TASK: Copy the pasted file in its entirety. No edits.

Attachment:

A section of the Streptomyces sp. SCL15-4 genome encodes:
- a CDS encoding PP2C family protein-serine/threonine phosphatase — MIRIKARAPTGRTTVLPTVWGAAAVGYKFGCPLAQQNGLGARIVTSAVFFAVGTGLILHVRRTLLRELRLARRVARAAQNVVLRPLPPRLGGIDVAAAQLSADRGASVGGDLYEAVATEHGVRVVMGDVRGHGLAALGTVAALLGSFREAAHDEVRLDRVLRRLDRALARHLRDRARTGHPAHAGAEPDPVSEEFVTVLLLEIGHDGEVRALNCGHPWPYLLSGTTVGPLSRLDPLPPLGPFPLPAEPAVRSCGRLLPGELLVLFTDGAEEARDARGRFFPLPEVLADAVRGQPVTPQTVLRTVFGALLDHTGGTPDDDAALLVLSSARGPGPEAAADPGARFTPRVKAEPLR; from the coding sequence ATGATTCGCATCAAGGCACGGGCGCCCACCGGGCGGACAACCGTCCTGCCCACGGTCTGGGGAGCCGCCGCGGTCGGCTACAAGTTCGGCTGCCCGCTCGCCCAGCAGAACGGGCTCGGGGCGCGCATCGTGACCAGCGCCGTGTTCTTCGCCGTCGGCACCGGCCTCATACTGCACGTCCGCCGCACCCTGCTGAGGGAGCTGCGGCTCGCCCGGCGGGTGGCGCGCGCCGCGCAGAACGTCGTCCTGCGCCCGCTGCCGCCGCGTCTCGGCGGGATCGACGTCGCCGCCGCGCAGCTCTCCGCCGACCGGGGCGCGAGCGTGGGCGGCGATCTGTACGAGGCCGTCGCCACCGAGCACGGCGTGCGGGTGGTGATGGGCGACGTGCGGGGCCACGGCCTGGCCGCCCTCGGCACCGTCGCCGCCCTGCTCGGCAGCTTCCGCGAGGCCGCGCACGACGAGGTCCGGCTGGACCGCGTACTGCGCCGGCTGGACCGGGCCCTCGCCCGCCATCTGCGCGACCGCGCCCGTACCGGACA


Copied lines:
A section of the Streptomyces sp. SCL15-4 genome encodes:
- a CDS encoding PP2C family protein-serine/threonine phosphatase — MIRIKARAPTGRTTVLPTVWGAAAVGYKFGCPLAQQNGLGARIVTSAVFFAVGTGLILHVRRTLLRELRLARRVARAAQNVVLRPLPPRLGGIDVAAAQLSADRGASVGGDLYEAVATEHGVRVVMGDVRGHGLAALGTVAALLGSFREAAHDEVRLDRVLRRLDRALARHLRDRARTGHPAHAGAEPDPVSEEFVTVLLLEIGHDGEVRALNCGHPWPYLLSGTTVGPLSRLDPLPPLGPFPLPAEPAVRSCGRLLPGELLVLFTDGAEEARDARGRFFPLPEVLADAVRGQPVTPQTVLRTVFGALLDHTGGTPDDDAALLVLSSARGPGPEAAADPGARFTPRVKAEPLR; from the coding sequence ATGATTCGCATCAAGGCACGGGCGCCCACCGGGCGGACAACCGTCCTGCCCACGGTCTGGGGAGCCGCCGCGGTCGGCTACAAGTTCGGCTGCCCGCTCGCCCAGCAGAACGGGCTCGGGGCGCGCATCGTGACCAGCGCCGTGTTCTTCGCCGTCGGCACCGGCCTCATACTGCACGTCCGCCGCACCCTGCTGAGGGAGCTGCGGCTCGCCCGGCGGGTGGCGCGCGCCGCGCAGAACGTCGTCCTGCGCCCGCTGCCGCCGCGTCTCGGCGGGATCGACGTCGCCGCCGCGCAGCTCTCCGCCGACCGGGGCGCGAGCGTGGGCGGCGATCTGTACGAGGCCGTCGCCACCGAGCACGGCGTGCGGGTGGTGATGGGCGACGTGCGGGGCCACGGCCTGGCCGCCCTCGGCACCGTCGCCGCCCTGCTCGGCAGCTTCCGCGAGGCCGCGCACGACGAGGTCCGGCTGGACCGCGTACTGCGCCGGCTGGACCGGGCCCTCGCCCGCCATCTGCGCGACCGCGCCCGTACCGGACA